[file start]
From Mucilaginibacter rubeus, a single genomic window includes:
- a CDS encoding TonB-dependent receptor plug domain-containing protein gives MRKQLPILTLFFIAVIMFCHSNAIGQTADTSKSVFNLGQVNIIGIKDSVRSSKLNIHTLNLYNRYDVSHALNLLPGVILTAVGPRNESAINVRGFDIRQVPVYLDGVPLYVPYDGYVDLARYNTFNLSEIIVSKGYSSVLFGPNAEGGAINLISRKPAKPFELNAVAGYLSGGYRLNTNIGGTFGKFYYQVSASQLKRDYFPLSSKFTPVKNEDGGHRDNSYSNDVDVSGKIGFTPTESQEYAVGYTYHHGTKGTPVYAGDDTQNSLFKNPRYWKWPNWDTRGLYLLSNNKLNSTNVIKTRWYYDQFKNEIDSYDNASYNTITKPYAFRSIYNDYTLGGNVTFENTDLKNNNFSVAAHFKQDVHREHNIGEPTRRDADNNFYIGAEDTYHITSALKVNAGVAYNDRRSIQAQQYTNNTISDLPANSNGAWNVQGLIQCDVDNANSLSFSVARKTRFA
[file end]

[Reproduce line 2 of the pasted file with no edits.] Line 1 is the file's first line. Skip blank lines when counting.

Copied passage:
- a CDS encoding TonB-dependent receptor plug domain-containing protein gives MRKQLPILTLFFIAVIMFCHSNAIGQTADTSKSVFNLGQVNIIGIKDSVRSSKLNIHTLNLYNRYDVSHALNLLPGVILTAVGPRNESAINVRGFDIRQVPVYLDGVPLYVPYDGYVDLARYNTFNLSEIIVSKGYSSVLFGPNAEGGAINLISRKPAKPFELNAVAGYLSGGYRLNTNIGGTFGKFYYQVSASQLKRDYFPLSSKFTPVKNEDGGHRDNSYSNDVDVSGKIGFTPTESQEYAVGYTYHHGTKGTPVYAGDDTQNSLFKNPRYWKWPNWDTRGLYLLSNNKLNSTNVIKTRWYYDQFKNEIDSYDNASYNTITKPYAFRSIYNDYTLGGNVTFENTDLKNNNFSVAAHFKQDVHREHNIGEPTRRDADNNFYIGAEDTYHITSALKVNAGVAYNDRRSIQAQQYTNNTISDLPANSNGAWNVQGLIQCDVDNANSLSFSVARKTRFA